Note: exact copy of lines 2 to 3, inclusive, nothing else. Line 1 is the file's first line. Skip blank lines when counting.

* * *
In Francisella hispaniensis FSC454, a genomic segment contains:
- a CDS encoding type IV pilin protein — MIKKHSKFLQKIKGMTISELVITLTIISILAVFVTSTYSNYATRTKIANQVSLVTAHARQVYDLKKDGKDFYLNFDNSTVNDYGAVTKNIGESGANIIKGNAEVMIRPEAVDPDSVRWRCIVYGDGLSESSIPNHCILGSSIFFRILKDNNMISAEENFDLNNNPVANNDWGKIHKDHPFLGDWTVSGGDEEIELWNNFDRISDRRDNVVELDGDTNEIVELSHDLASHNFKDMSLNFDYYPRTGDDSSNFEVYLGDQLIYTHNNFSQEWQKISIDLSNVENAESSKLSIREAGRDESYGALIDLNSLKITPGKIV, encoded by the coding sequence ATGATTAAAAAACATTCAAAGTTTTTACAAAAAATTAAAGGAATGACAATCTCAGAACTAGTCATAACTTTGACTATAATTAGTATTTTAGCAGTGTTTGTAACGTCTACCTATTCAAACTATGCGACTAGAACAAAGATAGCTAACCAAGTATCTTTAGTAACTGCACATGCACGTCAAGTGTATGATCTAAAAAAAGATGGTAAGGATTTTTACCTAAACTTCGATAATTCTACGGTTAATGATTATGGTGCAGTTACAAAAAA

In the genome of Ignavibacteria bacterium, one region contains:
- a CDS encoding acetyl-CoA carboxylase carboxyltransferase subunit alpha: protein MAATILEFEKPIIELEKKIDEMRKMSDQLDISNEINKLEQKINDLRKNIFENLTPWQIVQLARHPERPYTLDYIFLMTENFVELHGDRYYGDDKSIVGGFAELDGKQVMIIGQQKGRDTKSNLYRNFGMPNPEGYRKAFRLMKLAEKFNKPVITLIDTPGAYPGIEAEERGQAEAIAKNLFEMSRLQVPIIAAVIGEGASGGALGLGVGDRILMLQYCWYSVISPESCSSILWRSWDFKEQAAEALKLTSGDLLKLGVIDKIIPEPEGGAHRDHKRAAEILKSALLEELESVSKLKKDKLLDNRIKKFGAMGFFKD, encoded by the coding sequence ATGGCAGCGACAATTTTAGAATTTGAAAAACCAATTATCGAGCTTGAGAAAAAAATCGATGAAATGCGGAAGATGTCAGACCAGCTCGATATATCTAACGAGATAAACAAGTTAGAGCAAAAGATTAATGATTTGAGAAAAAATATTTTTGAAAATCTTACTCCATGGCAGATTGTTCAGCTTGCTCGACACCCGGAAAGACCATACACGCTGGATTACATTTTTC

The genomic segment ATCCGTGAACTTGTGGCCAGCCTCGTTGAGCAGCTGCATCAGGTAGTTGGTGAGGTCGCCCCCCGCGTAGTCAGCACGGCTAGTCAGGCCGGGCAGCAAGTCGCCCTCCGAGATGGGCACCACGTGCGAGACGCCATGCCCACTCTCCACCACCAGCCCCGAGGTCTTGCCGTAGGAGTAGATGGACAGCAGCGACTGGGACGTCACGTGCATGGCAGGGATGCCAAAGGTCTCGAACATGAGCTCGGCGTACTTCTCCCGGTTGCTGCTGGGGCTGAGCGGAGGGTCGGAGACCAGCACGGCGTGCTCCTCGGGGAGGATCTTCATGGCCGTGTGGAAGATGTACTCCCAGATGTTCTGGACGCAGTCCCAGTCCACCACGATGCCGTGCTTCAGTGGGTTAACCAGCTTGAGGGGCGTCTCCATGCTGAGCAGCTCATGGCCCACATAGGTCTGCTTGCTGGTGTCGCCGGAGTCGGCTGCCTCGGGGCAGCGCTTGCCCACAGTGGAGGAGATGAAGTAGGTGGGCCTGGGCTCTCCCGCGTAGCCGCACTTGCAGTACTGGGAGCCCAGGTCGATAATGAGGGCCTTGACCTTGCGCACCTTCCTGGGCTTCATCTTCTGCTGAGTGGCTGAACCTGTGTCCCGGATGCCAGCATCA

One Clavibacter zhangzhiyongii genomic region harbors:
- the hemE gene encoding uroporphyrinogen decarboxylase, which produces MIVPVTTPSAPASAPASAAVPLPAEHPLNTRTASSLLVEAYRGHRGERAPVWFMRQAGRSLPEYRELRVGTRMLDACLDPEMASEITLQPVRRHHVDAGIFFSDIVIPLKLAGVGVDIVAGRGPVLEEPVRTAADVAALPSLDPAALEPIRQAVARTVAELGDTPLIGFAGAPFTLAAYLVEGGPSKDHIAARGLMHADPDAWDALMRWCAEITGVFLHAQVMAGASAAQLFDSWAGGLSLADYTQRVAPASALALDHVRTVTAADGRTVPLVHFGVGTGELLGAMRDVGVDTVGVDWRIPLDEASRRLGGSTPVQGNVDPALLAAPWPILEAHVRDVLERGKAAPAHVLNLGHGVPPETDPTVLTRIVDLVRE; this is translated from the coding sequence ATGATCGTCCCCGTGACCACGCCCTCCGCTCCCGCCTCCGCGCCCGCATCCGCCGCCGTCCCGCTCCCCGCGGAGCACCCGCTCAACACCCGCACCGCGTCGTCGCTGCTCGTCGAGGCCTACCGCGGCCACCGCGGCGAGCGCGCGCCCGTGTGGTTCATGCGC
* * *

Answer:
- a CDS encoding type IV pilin protein — MIKKHSKFLQKIKGMTISELVITLTIISILAVFVTSTYSNYATRTKIANQVSLVTAHARQVYDLKKDGKDFYLNFDNSTVNDYGAVTKNIGESGANIIKGNAEVMIRPEAVDPDSVRWRCIVYGDGLSESSIPNHCILGSSIFFRILKDNNMISAEENFDLNNNPVANNDWGKIHKDHPFLGDWTVSGGDEEIELWNNFDRISDRRDNVVELDGDTNEIVELSHDLASHNFKDMSLNFDYYPRTGDDSSNFEVYLGDQLIYTHNNFSQEWQKISIDLSNVENAESSKLSIREAGRDESYGALIDLNSLKITPGKIV, encoded by the coding sequence ATGATTAAAAAACATTCAAAGTTTTTACAAAAAATTAAAGGAATGACAATCTCAGAACTAGTCATAACTTTGACTATAATTAGTATTTTAGCAGTGTTTGTAACGTCTACCTATTCAAACTATGCGACTAGAACAAAGATAGCTAACCAAGTATCTTTAGTAACTGCACATGCACGTCAAGTGTATGATCTAAAAAAAGATGGTAAGGATTTTTACCTAAACTTCGATAATTCTACGGTTAATGATTATGGTGCAGTTACAAAAAA

In the genome of Ignavibacteria bacterium, one region contains: